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Columbia University
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Fred Knubel, Director of Public Information
July 30, 1996

Philip Yampolsky, 75, Zen Translator and Scholar

Philip Yampolsky, a leading translator and scholar of Zen Buddhism and former head of the C.V. Starr East Asian Library of Columbia University, died Sunday (July 28, 1996) in St. Luke's Hospital in New York City. He was 75 and a Manhattan resident.

He died of complications from pneumonia, said his wife, Yuiko.

A scholar of Chinese and Japanese religions and a specialist in Zen studies, he was known for his analytical translations of Zen classics now used as texts in both graduate and undergraduate Asian studies courses in American universities. They include Platform Sutra of the Sixth Patriarch (1967) and The Zen Master Hakuin: Selected Writings (1971), both published by Columbia University Press.

"His many books and articles made the mysterious traditions of Zen approachable to Western audiences," Professor Ryuichi Abe, a colleague at Columbia, said today.

Dr. Yampolsky's most recent books, Selected Writings of Nichiren and Letters of Nichiren, translated and explained the works of the 13th century Buddhist thinker and reformer whose ideas inspired religious and political movements still active in Japan. They were published by Columbia University Press in 1990 and 1996, respectively.

He taught at Columbia for 32 years, from 1962 to 1994, most recently as a special lecturer after retiring in 1990 as a full professor of Japanese.

From 1968 to 1981, Dr. Yampolsky was the librarian of Columbia's East Asian Library, now the C.V. Starr East Asian Library, one of the major such collections in the United States with more than 600,000 volumes in Chinese, Japanese, Korean and other languages.

Philip Boas Yampolsky was born in New York City October 20, 1920, the grandson of the famed anthropologist Franz Boas, who founded Columbia's Department of Anthropology. He attended the Horace Mann School and was graduated from Columbia College in 1942. He enlisted in the Navy that year and learned Japanese when he was trained as a translator in an elite group at the Navy Language School in Boulder, Colorado. He served as a lieutenant, jg, in World War II and fought in the battle of Iwo Jima. Assigned to the Navy's Joint Intelligence Center, he was awarded the Bronze Star "for meritorious service as a translator."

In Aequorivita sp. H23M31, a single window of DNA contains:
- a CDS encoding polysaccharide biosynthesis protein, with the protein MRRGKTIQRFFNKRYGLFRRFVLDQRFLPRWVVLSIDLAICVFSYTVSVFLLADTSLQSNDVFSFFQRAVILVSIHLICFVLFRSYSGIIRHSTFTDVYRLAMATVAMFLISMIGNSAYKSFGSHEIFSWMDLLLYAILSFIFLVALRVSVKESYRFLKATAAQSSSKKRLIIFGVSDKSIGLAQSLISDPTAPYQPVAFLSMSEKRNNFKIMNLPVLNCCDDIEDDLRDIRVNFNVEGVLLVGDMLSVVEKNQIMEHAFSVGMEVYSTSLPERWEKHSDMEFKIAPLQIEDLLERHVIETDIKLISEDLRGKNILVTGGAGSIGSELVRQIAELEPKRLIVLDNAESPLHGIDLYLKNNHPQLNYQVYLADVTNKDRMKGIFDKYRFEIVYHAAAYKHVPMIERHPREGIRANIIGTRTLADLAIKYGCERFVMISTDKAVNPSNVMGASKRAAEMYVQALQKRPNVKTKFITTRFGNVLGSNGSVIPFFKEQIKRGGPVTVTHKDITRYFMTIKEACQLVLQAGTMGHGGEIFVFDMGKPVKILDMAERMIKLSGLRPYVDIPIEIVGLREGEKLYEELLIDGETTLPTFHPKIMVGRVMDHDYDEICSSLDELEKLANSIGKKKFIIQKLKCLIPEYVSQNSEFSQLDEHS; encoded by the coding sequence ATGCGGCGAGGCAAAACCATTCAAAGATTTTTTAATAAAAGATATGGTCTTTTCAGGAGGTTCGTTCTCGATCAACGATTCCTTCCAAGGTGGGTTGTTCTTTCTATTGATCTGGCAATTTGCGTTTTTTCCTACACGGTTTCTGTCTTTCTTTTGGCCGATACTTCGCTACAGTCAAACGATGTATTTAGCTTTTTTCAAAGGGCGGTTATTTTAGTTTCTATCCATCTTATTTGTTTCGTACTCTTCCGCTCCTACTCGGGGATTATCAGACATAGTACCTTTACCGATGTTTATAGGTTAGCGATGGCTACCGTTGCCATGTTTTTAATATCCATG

In 1954 he received a Fulbright scholarship to study Buddhism in Kyoto, Japan, where he spent the next eight years. He was an active member of a group of Beat generation scholars and writers studying Zen. With poet Gary Snyder, scholar Burton Watson and Japanese scholars Yoshitaka Iriya and Seizan Yanagida, he helped translate such influential publications as Zen Dust and The Record of Lin-Chi, which helped popularize Zen outside of Japan.

He returned to the United States in 1962 for further study at Columbia. He joined the staff of the East Asian Library, received his Ph.D. in 1965, became head of the library in 1968 and was named a full professor of Japanese in 1981. He retired in 1990 but continued as a special lecturer until two years ago. At his retirement he received the Buddhist Studies Senior Scholar Award, created in his honor with gifts, primarily from Japan, through the Institute for Medieval Japanese Studies to recognize his lifetime of research and teaching.

Besides his wife, Yuiko, he is survived by three children: Susan Niland of Saddle Brook, N.J., a daughter from a previous marriage; a daughter, Ruri Yampolsky of Seattle, and a son, Robert Yampolsky of New York City. He is also survived by six grandchildren and three great-grandchildren. A memorial service will be held at Columbia in the early fall.